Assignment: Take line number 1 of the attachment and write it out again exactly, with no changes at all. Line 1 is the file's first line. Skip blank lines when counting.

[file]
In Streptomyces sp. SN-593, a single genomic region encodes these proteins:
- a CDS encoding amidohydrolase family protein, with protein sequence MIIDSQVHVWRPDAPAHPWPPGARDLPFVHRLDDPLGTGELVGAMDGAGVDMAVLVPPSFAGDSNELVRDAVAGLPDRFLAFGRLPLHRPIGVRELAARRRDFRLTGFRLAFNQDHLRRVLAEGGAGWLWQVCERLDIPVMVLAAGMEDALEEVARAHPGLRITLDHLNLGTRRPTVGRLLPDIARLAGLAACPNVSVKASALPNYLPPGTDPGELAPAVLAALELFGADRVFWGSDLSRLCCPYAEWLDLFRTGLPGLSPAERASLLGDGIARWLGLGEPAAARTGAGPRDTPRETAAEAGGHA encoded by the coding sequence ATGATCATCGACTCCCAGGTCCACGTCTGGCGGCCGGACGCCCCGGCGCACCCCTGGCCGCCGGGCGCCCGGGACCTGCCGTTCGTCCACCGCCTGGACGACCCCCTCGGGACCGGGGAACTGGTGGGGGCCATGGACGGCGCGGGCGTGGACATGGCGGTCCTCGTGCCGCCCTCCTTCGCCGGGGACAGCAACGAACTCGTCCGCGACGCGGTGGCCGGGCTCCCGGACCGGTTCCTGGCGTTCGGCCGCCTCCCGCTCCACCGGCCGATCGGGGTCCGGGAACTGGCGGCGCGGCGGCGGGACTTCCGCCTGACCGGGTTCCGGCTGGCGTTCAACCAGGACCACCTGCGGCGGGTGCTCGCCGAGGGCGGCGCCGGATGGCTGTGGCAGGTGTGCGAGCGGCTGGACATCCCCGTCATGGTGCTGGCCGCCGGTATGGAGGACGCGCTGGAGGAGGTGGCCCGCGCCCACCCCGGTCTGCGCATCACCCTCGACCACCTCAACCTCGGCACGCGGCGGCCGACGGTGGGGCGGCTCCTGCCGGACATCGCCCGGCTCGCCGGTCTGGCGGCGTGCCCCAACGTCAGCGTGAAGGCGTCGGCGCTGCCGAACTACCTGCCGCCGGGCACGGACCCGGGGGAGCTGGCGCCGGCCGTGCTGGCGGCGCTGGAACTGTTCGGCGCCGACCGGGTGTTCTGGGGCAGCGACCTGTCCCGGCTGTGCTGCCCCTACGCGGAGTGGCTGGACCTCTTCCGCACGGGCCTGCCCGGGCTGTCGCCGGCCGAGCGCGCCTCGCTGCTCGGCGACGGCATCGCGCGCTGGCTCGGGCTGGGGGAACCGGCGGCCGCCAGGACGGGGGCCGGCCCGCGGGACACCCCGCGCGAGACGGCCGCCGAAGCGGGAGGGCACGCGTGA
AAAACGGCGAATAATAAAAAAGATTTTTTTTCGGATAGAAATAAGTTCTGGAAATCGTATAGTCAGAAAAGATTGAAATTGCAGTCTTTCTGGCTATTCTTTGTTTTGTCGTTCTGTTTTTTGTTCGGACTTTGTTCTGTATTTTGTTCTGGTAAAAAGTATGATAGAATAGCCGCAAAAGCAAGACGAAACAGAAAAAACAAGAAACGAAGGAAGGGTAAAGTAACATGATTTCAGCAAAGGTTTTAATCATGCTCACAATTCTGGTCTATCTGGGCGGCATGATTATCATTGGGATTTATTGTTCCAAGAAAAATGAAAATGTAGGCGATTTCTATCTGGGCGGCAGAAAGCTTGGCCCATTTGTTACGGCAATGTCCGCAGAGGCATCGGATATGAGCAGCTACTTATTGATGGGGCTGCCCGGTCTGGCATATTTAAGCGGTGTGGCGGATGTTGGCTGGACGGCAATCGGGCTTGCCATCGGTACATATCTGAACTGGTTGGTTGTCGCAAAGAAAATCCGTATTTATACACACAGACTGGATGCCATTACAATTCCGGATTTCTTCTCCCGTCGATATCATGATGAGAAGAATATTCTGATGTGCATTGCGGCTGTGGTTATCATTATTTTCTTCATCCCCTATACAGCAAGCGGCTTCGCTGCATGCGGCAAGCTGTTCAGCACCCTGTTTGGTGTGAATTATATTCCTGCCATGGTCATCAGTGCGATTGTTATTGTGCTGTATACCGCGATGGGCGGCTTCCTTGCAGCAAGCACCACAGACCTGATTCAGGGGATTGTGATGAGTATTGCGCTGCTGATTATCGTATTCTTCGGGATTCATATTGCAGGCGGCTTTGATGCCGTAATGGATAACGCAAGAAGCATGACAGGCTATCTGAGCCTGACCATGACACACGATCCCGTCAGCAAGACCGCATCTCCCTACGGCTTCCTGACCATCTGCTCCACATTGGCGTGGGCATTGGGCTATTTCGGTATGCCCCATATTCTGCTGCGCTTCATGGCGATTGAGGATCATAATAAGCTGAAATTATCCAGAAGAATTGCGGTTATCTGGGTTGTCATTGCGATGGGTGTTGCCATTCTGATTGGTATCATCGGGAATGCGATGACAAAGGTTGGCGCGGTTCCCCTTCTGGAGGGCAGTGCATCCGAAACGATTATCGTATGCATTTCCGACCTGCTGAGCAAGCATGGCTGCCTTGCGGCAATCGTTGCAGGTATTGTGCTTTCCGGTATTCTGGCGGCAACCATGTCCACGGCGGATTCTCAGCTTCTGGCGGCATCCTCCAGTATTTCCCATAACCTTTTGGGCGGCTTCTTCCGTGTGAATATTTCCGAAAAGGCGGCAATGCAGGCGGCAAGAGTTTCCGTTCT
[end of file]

In Streptomyces sp. SN-593, a single genomic region encodes these proteins: